Asuncion Saldaña - Google Scholar Citations
The map was based on the geological map of Italy, drafted in scale ,, after the creation of the Kingdom of Italy in The internal disputes within the Geological Society, together with the scarce interest of most of geologists for soil, did not facilitate the birth of a central soil survey. Soil mapping was mainly conducted by universities and research institutes, and we had to wait until for a new soil map scale ,, at national level to be realised by Paolo Principi, based on literature data. In a new ,, soil map of Italy was eventually published by a national committee, led by Fiorenzo Mancini.
Zoological diagnostics of soils was conceived by M. Ghilarov as a part of soil zoology and intended to be closely related to pedology. He considered zoo-agents as an ecological factor, one among many others, of soil formation. Contemporary soil diagnostics pursues mostly utilitarian goals and is based on conservative properties of the stable part of soil substrate.
However, it is admitted that these properties are generated by specific combinations of biological, chemical, and physical phenomena that are called "elementary soil processes" ESP and occur nowhere but in soils. Certain ESPs are associated with distinctive combinations of biota, including invertebrates. Pedobionts act as producers of detritus and contribute to humus formation, which is necessary for any ESP starting, thus being its active party.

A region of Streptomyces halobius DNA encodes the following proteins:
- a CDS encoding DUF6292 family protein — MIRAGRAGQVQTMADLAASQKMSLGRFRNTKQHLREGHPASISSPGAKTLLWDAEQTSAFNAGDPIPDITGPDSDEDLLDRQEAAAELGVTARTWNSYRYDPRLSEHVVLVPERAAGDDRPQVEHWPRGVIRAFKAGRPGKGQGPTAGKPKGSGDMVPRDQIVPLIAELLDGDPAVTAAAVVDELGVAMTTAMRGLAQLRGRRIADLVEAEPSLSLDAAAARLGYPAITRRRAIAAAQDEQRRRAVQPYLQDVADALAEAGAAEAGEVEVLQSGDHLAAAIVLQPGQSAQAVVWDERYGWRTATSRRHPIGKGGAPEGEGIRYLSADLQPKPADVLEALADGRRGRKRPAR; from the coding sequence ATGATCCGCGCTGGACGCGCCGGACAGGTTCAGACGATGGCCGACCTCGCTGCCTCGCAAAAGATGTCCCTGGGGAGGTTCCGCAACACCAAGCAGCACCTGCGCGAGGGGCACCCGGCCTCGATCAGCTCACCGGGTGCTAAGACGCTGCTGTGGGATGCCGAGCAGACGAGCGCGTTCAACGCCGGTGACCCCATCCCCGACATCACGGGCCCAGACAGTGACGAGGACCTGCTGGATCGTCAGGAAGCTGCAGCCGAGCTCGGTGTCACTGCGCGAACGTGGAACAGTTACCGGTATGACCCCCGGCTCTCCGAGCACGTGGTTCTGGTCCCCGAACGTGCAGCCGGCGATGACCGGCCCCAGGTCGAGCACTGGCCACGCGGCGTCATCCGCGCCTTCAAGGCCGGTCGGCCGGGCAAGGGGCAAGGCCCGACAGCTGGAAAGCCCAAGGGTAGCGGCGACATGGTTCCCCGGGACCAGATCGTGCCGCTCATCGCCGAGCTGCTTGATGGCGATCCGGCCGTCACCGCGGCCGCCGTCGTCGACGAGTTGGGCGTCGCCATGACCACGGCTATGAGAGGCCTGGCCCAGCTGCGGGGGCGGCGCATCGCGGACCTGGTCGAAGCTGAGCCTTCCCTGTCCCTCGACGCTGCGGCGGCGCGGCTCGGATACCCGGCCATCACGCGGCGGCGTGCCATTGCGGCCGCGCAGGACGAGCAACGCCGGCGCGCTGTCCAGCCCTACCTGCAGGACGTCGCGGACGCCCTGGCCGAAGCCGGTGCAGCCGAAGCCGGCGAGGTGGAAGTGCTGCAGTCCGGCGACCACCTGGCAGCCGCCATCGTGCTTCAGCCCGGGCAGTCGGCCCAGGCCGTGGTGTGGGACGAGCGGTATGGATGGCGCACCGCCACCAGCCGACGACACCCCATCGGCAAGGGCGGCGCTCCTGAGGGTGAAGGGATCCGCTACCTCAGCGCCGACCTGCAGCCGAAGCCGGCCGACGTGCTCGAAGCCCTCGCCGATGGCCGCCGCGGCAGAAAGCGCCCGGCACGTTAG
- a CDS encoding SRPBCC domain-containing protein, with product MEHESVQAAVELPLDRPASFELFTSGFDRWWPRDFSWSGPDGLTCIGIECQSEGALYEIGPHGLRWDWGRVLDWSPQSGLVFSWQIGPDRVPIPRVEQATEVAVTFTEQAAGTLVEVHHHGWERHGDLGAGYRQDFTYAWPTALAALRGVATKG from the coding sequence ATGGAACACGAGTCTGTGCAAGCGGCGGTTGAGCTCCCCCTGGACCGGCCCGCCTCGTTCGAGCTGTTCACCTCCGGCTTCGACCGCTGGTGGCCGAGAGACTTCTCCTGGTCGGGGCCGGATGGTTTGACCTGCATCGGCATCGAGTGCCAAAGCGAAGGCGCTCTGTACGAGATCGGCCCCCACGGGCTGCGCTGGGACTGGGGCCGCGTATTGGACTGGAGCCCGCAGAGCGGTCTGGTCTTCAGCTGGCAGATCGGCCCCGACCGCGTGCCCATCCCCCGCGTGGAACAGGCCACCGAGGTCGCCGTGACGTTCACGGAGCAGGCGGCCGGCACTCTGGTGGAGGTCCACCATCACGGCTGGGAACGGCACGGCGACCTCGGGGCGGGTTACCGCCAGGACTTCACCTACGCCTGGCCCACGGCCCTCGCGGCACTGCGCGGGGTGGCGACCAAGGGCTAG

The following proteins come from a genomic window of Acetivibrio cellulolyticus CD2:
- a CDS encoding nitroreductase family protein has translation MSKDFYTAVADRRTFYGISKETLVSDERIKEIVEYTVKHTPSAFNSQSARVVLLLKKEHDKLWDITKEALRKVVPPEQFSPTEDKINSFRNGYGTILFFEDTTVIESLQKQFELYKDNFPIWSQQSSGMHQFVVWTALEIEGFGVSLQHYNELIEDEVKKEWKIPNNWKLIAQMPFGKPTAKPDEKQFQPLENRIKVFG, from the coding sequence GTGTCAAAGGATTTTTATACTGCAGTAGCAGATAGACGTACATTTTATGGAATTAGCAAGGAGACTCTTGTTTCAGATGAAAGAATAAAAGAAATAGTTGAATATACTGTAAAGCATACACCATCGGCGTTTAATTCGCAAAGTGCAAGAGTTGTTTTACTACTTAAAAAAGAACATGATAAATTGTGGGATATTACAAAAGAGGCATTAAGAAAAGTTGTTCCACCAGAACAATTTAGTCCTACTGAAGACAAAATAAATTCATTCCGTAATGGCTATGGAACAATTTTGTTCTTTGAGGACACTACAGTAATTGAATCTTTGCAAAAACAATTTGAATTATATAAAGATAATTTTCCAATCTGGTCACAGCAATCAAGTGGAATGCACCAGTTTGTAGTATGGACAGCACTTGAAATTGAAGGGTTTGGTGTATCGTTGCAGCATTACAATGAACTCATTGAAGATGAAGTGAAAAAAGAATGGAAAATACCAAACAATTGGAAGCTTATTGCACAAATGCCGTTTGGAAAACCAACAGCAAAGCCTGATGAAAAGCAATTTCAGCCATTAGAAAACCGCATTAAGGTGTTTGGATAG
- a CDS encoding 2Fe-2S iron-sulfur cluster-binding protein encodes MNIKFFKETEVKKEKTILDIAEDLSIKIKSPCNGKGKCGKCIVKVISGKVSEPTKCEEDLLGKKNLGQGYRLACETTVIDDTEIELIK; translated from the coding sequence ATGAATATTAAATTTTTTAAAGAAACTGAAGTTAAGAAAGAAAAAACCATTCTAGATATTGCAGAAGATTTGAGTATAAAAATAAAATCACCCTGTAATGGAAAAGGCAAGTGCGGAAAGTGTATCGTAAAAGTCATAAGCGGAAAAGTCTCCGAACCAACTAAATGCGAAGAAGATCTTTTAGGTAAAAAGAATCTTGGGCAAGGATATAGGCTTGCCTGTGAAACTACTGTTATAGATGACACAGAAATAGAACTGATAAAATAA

That is why animals, being the most complex and active part of the ESP system, may be treated not only as its indicators but also as its navigators. Monitoring and studying of ESPs in soil is complicated because of inevitable disturbance of soil profile natural composition. Zoo-agents, at the same time, can be registered without habitats changing. Taking into account ecological potency of soil invertebrates that participate in an ESP, spectra of their eco-groups, life forms, and results of their activity, it is possible to diagnose a soil state at different stages of certain ESPs development, with their different combinations, and in different regions or parts of natural environmental gradients.
A semester-long soil mapping project for an undergraduate pedology course. Most students taking a pedology course will never work as soil mappers. But many will use soil maps at some point in their careers. At Montana State University, students spent 3 "lab" hours a week, complementing two lectures a week, in the field learning how to study soils literally from the ground up. The only prerequisites for enrollment were completion of an introductory soil science class and 3rd year standing at the university. The area to be mapped, just a km from campus, included a steep mountain backslope, and a complex footslope-toeslope area with diverse soils.
Students were divided into teams of , with approximately 40 students altogether split over two sections that overlapped in the field by one hour. In the first lab session, groups completed a very basic description of just one soil profile. In subsequent weeks, they rotated through multiple pits excavated in a small area, and expanded their soil profile descriptions and interpretations.